Think of Nepal, and the first thing that springs to mind may be mountains. The South Asian country in the Himalayas is home to eight of the world’s tallest peaks, including the mighty Mount Everest. But one local business owner who grew up in Nepal is on a mission to put the country’s cuisine on Omaha’s radar.
Food is one of the best ways to get acquainted with other cultures, and for the past year or so, Sagar Gurung and his wife Mira Tamata have been introducing local diners to the flavors of Nepal by serving momos, or Nepalese dumplings, at various pop-up events around town. Last spring, they started bringing their pop-up eatery, Kathmandu Momo Station, to Scriptown Brewing Co. in Omaha’s Blackstone District for a few nights a week.
The dumpling spot is making the leap from pop-up to permanent shop, adding to the diversity of dining options in the Blackstone area. The momo shop had plans to occupy the same space as the pop-up—a narrow sliver of a room to the west of Scriptown, with rustic brick walls, vintage tile floor, and counter seating that looks out on Farnam Street. The eatery is scheduled to open by March, and the owners plan to offer momos five nights a week. Lunch service may be added later. Gurung hopes to expand the menu and offer a few other Nepali dishes, as well as drinks such as chai.
“It’s my momo dream come true,” says Gurung, who moved to Omaha in 1996 at age 16.
Nepalese food, with aromatics of ginger, garlic, cumin, and coriander, shares similarities with the cuisines of its neighbors, India and China. A popular street snack sold by vendors in Nepal, momos are stuffed, steamed dumplings filled with a mixture of ground meat, vegetables, and fragrant, warming spices. Small but packed with flavor, they’re often topped with a tomato-and-sesame-based sauce that ranges from mild to spicy.
During a December visit to the pop-up at Scriptown, I sampled all three of the available varieties of momos: chicken, pork, and vegan. Fresh from the steamer, the piping hot dumplings come eight to an order, nestled in small paper trays. The meat-filled momos contain ground chicken or pork seasoned with ginger, garlic, a blend of spices, and other ingredients. Vegan momos feature a mushroom-and-onion filling.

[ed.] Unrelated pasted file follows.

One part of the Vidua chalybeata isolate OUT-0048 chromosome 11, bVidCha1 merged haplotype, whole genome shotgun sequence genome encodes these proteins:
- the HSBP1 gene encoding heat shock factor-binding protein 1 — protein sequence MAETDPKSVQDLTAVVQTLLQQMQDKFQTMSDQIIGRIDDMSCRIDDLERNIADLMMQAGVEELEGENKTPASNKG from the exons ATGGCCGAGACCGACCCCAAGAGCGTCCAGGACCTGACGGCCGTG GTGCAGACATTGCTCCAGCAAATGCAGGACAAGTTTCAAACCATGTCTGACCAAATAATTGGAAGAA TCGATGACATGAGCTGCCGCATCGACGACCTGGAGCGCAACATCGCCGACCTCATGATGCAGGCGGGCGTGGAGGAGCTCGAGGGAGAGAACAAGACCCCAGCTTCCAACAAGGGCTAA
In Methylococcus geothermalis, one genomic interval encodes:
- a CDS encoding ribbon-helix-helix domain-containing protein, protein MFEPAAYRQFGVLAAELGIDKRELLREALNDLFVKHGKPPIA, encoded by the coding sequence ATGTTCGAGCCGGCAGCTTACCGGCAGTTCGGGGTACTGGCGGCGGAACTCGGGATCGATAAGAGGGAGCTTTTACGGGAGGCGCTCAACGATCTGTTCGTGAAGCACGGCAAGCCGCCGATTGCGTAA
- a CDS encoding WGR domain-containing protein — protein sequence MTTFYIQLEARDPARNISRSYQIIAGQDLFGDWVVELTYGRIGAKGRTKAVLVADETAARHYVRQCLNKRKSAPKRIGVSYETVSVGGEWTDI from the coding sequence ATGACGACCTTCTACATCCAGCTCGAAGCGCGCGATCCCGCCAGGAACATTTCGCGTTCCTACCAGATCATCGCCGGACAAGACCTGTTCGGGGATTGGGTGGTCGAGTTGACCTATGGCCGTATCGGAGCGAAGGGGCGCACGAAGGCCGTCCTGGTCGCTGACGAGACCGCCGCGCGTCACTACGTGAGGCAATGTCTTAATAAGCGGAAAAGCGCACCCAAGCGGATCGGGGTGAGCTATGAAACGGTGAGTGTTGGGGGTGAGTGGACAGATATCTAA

The pork and vegan dumplings are both half-moon shaped, with delicately crimped edges. The chicken momos—my favorite of the three—are plump, pingpong ball-size morsels with intricate pleats. Best eaten in one bite, they’re pure comfort.
Once the new space is up and running, the couple and their team may offer different kinds of momo fillings and sauces. They also would like to make the wrappers from scratch instead of using premade dumpling wrappers. Everything else is homemade, including the dipping sauces, which Tamata makes using her own recipe. Both the mild and spicy sauces are bright, fresh, and flavorful. Slightly spicy, sweet, and tangy, the reddish-orange sauce cuts through the richness of the savory fillings.
Besides the pop-ups at Scriptown, Gurung serves momos twice a week during lunch at his downtown Omaha coffee shop, Himalayan Java, near 16th and Harney streets. It took a while for momos to catch on with customers, he says, but they’ve become increasingly popular as word spreads.
It takes just one or two bites to see why many local diners have a soft spot for momos—they’re fast, fun to eat, and delicious.
Kathmandu Momo Station
3924 ½ Farnam St.
Visit @kathmandumomostation on Facebook for more information.
This article was printed in the March/April 2019 of Omaha Magazine. To receive the magazine, click here to subscribe.